Let’s have a pretty quick maths lesson here. Apologies for historical inaccuracy but the gist is right.
The wonderful thing about our counting system is that it embodies something called a number base. Most people don’t understand what the number 87 means. It’s simple: it means 8*101 + 7*100. Every time you add a digit on the left, it means you’re multiplying it by 10n, where n starts from 0. This is called base-10. The reason we use it over base 35 is that we happen to have 10 fingers. Computer use base-2 because they can represent their symbols as ‘on’ and ‘off’ and struggle to add a third. Sometimes we use base-16 because it happens to map quite neatly to base-2 and is easier to read. But whatever we’re doing with numbers, *we are always using bases*.
Because of the way based numbers can be split by their digits, we can, for example, easily add them up column by column.
Roman numerals don’t work like this. Roman numerals don’t have any underlying logic. They do not represent a number base. Trying to do arithmetic on roman numerals is stupid because there aren’t any useful consistent rules that follow from the numbering system. Roman numerals are not fit for any purpose whatever. The reason the Roman empire collapsed was that they couldn’t keep their accounts straight*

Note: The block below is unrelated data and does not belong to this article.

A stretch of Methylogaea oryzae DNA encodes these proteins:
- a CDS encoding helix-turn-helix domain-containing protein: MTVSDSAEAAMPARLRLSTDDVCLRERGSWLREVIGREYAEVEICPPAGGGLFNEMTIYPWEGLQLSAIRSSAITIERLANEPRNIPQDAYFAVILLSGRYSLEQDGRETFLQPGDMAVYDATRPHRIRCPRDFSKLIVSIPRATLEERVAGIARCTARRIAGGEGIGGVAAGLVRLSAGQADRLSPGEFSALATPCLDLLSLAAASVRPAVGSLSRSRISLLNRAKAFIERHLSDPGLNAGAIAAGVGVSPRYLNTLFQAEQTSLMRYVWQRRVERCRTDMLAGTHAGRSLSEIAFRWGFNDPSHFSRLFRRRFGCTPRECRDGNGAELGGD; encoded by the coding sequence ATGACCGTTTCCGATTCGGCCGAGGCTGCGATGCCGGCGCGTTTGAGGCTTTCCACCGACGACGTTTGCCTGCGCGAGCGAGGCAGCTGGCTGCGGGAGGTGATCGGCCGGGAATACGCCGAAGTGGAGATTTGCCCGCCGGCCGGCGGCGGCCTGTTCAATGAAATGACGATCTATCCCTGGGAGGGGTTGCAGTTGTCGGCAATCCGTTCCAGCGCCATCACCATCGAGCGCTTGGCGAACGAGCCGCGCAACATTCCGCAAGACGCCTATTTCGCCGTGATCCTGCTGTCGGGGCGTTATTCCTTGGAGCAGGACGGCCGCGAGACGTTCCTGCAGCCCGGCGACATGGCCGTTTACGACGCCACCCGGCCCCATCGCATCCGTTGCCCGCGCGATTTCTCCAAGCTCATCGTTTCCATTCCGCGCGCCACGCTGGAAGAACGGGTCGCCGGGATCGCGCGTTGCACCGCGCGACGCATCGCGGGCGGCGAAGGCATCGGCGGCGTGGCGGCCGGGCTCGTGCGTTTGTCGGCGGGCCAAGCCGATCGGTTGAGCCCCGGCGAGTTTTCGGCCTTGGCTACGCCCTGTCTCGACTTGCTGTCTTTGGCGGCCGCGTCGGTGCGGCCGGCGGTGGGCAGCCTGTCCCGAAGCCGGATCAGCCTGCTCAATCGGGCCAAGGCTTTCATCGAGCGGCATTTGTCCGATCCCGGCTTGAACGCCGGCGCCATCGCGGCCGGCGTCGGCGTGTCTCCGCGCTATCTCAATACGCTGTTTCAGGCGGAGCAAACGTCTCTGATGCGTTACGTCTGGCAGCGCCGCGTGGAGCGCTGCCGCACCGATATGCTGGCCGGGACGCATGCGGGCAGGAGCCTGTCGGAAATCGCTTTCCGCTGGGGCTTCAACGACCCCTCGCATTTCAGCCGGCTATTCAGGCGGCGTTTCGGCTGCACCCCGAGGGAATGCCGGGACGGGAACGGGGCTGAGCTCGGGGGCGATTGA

The ancient Greeks and the ancient Indians were pretty hot on maths (I think it was Indians anyway) and they had all this figured out. The Romans, not so much. That’s why the Romans fought battles with an endless supply of soldiers, whereas the Greeks had catapults. There’s a reason all our mathematical symbols are named after Greek letters.
Michael Gove, go back to school.
* This may not be true, but I’m sure it must have been a factor.